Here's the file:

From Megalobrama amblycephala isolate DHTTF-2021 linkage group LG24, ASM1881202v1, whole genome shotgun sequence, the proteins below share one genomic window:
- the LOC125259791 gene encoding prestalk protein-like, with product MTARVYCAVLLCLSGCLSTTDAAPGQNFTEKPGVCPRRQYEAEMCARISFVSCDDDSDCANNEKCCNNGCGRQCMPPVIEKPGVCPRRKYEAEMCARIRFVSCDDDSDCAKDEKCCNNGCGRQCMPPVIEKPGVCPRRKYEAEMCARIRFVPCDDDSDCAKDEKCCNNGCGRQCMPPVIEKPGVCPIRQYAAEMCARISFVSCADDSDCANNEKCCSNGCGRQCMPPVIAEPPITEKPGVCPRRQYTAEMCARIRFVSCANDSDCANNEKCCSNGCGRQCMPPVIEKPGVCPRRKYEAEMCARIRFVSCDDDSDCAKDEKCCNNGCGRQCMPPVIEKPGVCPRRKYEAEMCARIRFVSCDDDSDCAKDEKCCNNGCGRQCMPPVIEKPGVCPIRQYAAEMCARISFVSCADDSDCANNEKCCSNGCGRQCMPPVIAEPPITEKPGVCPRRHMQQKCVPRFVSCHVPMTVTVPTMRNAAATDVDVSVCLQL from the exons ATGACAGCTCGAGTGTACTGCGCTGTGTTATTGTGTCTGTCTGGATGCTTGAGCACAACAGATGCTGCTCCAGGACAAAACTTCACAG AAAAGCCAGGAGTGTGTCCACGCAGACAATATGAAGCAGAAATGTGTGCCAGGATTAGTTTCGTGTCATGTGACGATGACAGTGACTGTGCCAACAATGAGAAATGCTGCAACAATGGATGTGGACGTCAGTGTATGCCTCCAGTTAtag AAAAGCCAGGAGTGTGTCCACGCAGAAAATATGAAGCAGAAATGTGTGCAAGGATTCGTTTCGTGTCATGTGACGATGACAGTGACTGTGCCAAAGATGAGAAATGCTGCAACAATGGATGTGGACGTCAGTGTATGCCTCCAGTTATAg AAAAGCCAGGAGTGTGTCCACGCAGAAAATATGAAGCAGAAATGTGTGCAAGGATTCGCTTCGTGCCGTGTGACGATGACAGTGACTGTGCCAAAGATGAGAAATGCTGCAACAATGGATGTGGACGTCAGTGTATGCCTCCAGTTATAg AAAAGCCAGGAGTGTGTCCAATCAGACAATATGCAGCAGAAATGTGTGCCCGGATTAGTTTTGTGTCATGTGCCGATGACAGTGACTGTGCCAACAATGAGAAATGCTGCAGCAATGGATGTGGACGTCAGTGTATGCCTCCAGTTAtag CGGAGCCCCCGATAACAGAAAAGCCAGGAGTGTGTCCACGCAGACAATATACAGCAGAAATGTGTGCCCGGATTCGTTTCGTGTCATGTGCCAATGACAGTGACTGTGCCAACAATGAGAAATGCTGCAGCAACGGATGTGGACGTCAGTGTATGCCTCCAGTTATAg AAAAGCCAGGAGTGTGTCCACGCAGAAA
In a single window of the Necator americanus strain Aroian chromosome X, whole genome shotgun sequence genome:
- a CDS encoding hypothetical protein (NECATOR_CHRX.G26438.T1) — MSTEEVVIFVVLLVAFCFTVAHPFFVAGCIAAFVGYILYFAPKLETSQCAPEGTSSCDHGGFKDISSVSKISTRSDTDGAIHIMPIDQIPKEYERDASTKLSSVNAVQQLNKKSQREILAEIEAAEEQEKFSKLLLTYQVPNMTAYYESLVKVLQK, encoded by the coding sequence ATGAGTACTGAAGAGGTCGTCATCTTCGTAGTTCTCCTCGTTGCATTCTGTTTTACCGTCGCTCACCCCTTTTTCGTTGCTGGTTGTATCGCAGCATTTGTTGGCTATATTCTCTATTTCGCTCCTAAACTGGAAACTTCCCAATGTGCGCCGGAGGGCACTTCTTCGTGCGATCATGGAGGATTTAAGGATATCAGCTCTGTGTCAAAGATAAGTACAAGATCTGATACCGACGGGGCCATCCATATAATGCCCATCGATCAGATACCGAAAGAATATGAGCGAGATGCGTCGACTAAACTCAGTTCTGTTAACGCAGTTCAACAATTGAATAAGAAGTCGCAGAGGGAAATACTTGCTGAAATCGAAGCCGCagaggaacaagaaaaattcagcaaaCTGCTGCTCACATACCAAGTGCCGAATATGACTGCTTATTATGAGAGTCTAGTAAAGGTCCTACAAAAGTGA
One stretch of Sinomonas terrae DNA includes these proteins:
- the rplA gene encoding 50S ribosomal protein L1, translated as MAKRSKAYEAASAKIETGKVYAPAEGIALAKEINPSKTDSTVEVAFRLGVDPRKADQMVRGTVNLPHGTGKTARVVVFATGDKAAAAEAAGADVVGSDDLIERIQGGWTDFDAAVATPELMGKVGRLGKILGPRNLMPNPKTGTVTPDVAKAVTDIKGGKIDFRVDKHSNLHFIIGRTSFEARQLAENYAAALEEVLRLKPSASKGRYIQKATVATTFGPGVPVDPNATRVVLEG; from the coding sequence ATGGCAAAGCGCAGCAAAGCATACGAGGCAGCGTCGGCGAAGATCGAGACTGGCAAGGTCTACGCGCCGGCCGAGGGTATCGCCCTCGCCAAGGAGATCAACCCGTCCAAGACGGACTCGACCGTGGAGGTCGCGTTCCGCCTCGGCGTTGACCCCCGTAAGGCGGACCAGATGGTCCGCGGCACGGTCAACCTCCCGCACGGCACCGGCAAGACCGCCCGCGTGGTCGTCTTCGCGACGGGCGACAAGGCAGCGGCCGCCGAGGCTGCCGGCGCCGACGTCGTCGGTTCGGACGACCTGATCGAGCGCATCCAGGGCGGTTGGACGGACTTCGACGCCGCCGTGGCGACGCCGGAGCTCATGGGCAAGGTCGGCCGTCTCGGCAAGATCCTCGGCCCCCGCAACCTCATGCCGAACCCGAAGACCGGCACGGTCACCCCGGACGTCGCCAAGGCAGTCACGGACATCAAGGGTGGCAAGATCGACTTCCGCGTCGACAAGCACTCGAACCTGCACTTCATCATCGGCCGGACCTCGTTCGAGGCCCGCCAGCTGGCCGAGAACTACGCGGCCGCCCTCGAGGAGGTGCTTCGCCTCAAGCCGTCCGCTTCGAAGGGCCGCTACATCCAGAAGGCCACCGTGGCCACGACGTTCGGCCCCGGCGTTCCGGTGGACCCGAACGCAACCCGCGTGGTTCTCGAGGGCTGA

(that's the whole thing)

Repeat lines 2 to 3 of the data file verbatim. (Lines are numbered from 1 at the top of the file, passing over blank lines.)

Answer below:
- the LOC125259791 gene encoding prestalk protein-like, with product MTARVYCAVLLCLSGCLSTTDAAPGQNFTEKPGVCPRRQYEAEMCARISFVSCDDDSDCANNEKCCNNGCGRQCMPPVIEKPGVCPRRKYEAEMCARIRFVSCDDDSDCAKDEKCCNNGCGRQCMPPVIEKPGVCPRRKYEAEMCARIRFVPCDDDSDCAKDEKCCNNGCGRQCMPPVIEKPGVCPIRQYAAEMCARISFVSCADDSDCANNEKCCSNGCGRQCMPPVIAEPPITEKPGVCPRRQYTAEMCARIRFVSCANDSDCANNEKCCSNGCGRQCMPPVIEKPGVCPRRKYEAEMCARIRFVSCDDDSDCAKDEKCCNNGCGRQCMPPVIEKPGVCPRRKYEAEMCARIRFVSCDDDSDCAKDEKCCNNGCGRQCMPPVIEKPGVCPIRQYAAEMCARISFVSCADDSDCANNEKCCSNGCGRQCMPPVIAEPPITEKPGVCPRRHMQQKCVPRFVSCHVPMTVTVPTMRNAAATDVDVSVCLQL from the exons ATGACAGCTCGAGTGTACTGCGCTGTGTTATTGTGTCTGTCTGGATGCTTGAGCACAACAGATGCTGCTCCAGGACAAAACTTCACAG AAAAGCCAGGAGTGTGTCCACGCAGACAATATGAAGCAGAAATGTGTGCCAGGATTAGTTTCGTGTCATGTGACGATGACAGTGACTGTGCCAACAATGAGAAATGCTGCAACAATGGATGTGGACGTCAGTGTATGCCTCCAGTTAtag AAAAGCCAGGAGTGTGTCCACGCAGAAAATATGAAGCAGAAATGTGTGCAAGGATTCGTTTCGTGTCATGTGACGATGACAGTGACTGTGCCAAAGATGAGAAATGCTGCAACAATGGATGTGGACGTCAGTGTATGCCTCCAGTTATAg AAAAGCCAGGAGTGTGTCCACGCAGAAAATATGAAGCAGAAATGTGTGCAAGGATTCGCTTCGTGCCGTGTGACGATGACAGTGACTGTGCCAAAGATGAGAAATGCTGCAACAATGGATGTGGACGTCAGTGTATGCCTCCAGTTATAg AAAAGCCAGGAGTGTGTCCAATCAGACAATATGCAGCAGAAATGTGTGCCCGGATTAGTTTTGTGTCATGTGCCGATGACAGTGACTGTGCCAACAATGAGAAATGCTGCAGCAATGGATGTGGACGTCAGTGTATGCCTCCAGTTAtag CGGAGCCCCCGATAACAGAAAAGCCAGGAGTGTGTCCACGCAGACAATATACAGCAGAAATGTGTGCCCGGATTCGTTTCGTGTCATGTGCCAATGACAGTGACTGTGCCAACAATGAGAAATGCTGCAGCAACGGATGTGGACGTCAGTGTATGCCTCCAGTTATAg AAAAGCCAGGAGTGTGTCCACGCAGAAA
In a single window of the Necator americanus strain Aroian chromosome X, whole genome shotgun sequence genome: